All major Japanese newspapers ran big headlines Tuesday about the Finance Ministry’s alterations to documents related to a shady 2016 sale of state-owned land, threatening to sink public support for Prime Minister Shinzo Abe’s government. The way in which they described the latest developments, however, was anything but uniform.
The difference was too big to ignore. Some dailies opted to say the ministry “falsified” the documents involved in the sweetheart land sale to nationalist school operator Moritomo Gakuen, while others said it “rewrote” the papers.
Major liberal newspapers — the Asahi Shimbun, the Mainichi Shimbun and the Tokyo Shimbun — used the word “falsification” in their headlines. The corresponding Japanese is “kaizan,” which connotes an outright wrongdoing and has been widely used by opposition lawmakers in their denunciation of the government.
But headlines in the Nikkei business daily and the Sankei Shimbun said the documents were “rewritten” by the ministry. That is a translation of “kakikae,” a more benign term that government officials have used when referring to what the ministry did.
The Yomiuri Shimbun offered a third alternative. Its front page headline noted that the material “deleted” from the documents amounted to 15 pages of text. Nowhere in the story did the paper use the word “falsification.” The conservative daily instead relied on two verbs — “rewrite” and “delete” — to explain the Finance Ministry’s actions.
When asked if he thinks the documents were “falsified,” Chief Cabinet Secretary Yoshihide Suga issued a denial. Suga insisted on Monday that the documents were “rewritten,” as “their main text remained all but intact” after the deletions.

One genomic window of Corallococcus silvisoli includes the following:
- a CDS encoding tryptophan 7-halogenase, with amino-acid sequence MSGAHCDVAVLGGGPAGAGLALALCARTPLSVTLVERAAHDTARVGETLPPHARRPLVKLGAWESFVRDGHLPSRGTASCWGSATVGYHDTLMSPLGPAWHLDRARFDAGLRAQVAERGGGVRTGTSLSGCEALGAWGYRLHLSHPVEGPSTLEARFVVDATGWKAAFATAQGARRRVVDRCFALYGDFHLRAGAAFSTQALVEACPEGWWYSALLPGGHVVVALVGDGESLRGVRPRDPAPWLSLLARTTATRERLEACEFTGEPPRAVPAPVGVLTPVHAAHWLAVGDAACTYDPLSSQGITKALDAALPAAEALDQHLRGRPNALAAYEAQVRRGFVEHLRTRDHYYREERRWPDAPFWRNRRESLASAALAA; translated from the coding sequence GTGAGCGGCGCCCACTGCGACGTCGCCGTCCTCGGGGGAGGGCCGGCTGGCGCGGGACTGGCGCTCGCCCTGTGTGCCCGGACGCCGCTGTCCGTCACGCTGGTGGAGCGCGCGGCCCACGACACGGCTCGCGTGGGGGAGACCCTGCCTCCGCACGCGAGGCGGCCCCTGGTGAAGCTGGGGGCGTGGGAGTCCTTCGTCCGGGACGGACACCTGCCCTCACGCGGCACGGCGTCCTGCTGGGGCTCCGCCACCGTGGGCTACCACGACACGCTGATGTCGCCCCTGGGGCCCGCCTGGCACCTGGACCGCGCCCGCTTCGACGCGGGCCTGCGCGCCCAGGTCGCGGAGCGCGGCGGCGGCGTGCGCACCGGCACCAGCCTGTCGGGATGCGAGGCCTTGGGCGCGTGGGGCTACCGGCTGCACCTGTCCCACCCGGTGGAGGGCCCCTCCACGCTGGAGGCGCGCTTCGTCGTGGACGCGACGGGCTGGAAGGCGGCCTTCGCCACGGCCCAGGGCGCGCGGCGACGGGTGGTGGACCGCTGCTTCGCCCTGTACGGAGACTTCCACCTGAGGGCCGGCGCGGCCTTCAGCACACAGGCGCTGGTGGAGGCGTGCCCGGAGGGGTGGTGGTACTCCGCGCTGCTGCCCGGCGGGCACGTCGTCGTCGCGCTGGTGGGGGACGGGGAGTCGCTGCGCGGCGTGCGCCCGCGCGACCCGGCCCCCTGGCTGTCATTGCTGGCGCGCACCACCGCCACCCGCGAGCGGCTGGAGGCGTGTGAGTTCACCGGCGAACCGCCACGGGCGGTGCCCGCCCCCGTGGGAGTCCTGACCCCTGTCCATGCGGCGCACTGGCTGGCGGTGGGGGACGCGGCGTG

In a dramatic turn of events, the ministry admitted Monday to making dozens of deletions to 14 official documents regarding the land deal after they were formally finalized, though the Penal Code bans the fabrication of public records.
The deleted sections included references to Abe and his wife, Akie, further stoking suspicions that the ministry struck a heavily discounted deal on the sale with Moritomo, because of the school operator’s then close ties with the first lady.
Monday’s developments in the year-long Moritomo saga also shed a renewed spotlight on an arcane Japanese word: “sontaku.” Sontaku, which can be literally translated to mean “proactively anticipating a person’s wish before an explicit order is given,” swept its way into the public lexicon last year as questions mounted over whether Abe gave clear orders in connection with the land discount.
Asked if there is any possibility Finance Ministry officials altered the documents under the spirit of sontaku — surmising the wishes of particular politicians — Aso said Monday he doubts that was the case.